In In re Goodman, Ch. 7 Case No. 08-41521, 2009 WL 936910 (Bankr.N.D.Ga. Apr 06, 2009), the debtor proposed a reaffirmation agreement with her auto lender.   However, although her attorney represented her in the negotiations of the agreement, and continued to represent her in the other matters in the case, the attorney refused to sign the certification  11 U.S.C. §524(c)(3).

It is clear from the hearing that the debtor’s lawyer represented the Debtor in connection with negotiation of the reaffirmation agreement but declined to provide the required certification for reasons that, properly, she did not disclose, given her duty of maintaining the confidences of her client and the protections of the attorney-client privilege. In this regard, the Court is satisfied that the Debtor’s lawyer properly fulfilled her professional responsibilities to represent the Debtor in all aspects of this case, including counseling with regard to the proposed reaffirmation agreement. Thus, this is not a case in which a debtor’s lawyer attempts to exclude reaffirmation matters from the scope of the bankruptcy representation.

The question here is whether the Court may even consider approving the proposed reaffirmation agreement in view of the fact that her lawyer represented her at least with regard to advising her about it, continues to represent her in the case, but refused to provide the required certification. The answer must be affirmative because the lawyer’s certification necessarily cannot be the only way for a debtor with a lawyer to enter into an enforceable reaffirmation agreement.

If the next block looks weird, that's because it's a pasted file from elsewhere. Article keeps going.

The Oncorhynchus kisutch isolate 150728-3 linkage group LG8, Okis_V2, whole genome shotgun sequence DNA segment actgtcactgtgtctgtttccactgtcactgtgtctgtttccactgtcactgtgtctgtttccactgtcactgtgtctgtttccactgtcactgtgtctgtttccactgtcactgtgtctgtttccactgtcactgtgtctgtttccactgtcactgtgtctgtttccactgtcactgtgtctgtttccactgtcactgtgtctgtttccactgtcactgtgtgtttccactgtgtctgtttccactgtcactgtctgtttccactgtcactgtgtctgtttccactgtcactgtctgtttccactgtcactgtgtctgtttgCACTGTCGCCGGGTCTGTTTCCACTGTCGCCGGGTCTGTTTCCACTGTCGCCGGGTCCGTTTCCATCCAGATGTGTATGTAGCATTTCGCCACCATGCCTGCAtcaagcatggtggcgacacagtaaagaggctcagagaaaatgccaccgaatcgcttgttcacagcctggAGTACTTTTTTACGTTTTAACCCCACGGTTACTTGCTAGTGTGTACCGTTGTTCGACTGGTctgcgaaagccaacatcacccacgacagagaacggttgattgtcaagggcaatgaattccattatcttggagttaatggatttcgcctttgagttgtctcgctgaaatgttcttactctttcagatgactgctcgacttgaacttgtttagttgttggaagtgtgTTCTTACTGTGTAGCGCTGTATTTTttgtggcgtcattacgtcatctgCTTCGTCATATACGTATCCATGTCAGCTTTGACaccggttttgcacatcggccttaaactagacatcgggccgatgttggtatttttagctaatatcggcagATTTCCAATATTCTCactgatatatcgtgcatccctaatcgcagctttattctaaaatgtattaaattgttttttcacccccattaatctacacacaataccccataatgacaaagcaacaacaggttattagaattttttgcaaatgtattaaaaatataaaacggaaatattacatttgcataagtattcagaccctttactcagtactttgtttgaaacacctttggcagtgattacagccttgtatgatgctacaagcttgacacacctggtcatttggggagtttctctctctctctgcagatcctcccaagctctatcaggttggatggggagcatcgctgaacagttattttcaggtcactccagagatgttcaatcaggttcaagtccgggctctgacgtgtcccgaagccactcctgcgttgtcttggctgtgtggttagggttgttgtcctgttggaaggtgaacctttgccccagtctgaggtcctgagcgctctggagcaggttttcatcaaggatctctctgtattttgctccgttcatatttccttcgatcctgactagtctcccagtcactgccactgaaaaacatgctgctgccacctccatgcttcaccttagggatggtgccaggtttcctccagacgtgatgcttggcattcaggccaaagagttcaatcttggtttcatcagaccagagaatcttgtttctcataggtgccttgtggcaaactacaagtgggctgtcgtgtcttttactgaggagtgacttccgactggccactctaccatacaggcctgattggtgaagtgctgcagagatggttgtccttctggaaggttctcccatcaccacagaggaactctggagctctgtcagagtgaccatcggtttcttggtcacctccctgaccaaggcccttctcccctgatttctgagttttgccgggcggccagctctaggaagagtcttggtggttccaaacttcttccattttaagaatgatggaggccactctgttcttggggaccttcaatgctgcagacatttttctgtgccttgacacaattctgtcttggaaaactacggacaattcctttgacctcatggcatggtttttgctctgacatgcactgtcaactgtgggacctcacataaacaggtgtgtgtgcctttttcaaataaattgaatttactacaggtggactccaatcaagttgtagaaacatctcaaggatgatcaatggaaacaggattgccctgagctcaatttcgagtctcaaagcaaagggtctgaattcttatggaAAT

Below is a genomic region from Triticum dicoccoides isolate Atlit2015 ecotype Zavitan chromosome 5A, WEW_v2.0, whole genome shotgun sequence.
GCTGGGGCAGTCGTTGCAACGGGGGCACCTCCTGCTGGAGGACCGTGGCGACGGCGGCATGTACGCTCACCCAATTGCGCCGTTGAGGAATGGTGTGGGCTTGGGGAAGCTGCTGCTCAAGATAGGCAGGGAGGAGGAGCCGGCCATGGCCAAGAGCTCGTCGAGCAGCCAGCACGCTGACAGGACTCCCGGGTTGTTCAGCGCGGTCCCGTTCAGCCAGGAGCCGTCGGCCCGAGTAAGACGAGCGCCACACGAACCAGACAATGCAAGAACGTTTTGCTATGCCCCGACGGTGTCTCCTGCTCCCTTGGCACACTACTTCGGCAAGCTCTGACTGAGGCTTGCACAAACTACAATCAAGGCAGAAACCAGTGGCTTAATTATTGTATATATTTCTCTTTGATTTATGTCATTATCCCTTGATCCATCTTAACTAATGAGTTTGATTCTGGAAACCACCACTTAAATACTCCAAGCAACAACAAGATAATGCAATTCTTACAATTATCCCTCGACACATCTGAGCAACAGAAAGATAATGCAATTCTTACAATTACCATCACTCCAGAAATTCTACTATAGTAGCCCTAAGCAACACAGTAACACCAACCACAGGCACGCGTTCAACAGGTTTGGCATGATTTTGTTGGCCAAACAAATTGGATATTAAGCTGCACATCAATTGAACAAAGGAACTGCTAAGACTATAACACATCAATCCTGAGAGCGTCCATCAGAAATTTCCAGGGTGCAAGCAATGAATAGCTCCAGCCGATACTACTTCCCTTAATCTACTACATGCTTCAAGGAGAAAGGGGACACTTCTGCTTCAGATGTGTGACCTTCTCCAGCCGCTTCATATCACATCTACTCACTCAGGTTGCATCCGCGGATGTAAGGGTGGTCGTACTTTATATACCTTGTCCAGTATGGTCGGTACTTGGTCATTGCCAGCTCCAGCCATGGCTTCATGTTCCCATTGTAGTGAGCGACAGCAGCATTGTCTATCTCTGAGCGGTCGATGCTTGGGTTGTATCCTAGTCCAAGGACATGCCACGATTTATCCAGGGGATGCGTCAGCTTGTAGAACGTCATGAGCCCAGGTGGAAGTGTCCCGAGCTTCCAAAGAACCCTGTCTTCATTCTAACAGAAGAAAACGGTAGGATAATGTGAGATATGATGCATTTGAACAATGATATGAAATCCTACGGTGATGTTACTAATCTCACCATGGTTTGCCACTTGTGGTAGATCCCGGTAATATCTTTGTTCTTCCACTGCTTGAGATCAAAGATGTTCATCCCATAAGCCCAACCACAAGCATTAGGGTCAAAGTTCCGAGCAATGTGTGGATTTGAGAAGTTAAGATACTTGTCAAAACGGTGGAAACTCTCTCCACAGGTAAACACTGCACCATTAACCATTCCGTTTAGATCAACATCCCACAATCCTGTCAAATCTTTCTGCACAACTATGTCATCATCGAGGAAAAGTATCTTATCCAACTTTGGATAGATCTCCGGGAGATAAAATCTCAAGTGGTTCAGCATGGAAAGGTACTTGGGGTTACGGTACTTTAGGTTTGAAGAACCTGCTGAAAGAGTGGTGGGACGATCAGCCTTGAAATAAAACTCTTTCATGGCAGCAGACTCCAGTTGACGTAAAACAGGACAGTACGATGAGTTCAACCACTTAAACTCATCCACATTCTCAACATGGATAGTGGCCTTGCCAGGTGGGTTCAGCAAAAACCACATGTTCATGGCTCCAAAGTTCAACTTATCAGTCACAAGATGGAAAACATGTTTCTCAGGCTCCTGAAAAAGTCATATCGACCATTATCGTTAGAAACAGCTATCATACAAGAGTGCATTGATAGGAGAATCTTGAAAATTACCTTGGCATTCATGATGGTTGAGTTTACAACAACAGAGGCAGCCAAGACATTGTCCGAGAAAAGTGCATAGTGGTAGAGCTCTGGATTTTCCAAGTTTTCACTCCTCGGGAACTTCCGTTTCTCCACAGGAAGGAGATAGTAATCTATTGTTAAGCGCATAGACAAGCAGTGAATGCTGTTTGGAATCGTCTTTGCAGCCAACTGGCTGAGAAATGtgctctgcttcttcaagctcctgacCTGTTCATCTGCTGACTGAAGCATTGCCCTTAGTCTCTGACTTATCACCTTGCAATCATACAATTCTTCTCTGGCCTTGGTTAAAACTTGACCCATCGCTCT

In the final analysis, it is the client, not the lawyer, who makes the decision about reaffirmation. So a debtor must have the opportunity to seek to enter into an enforceable reaffirmation agreement notwithstanding her lawyer’s decision not to sign the certification based on the lawyer’s professional judgment that it is not in her best interest or for other valid reasons. And the debtor’s lawyer, who ordinarily has a duty to represent a consumer debtor in all aspects of a bankruptcy case, need not seek to withdraw from representation in the case (in which her services may still be required with regard to other matters) so that the debtor can become unrepresented so that she can pursue an enforceable reaffirmation agreement. Indeed, the lawyer’s professional responsibilities actually require the lawyer to represent the debtor in connection with reaffirmation matters.

The Court, therefore, considered the proposed reaffirmation under 11 U.S.C. §524(a)(6).  Since the debtor’s budget clearly indicated that she could not make the payments on her own, and the vehicle was worth less than the balance owed, the propowed agreement was not approved.  However, because the debtor wanted to protect her mother, who co-signed, the Court noted she could continue to make voluntary payments to the lender to pay off the debt.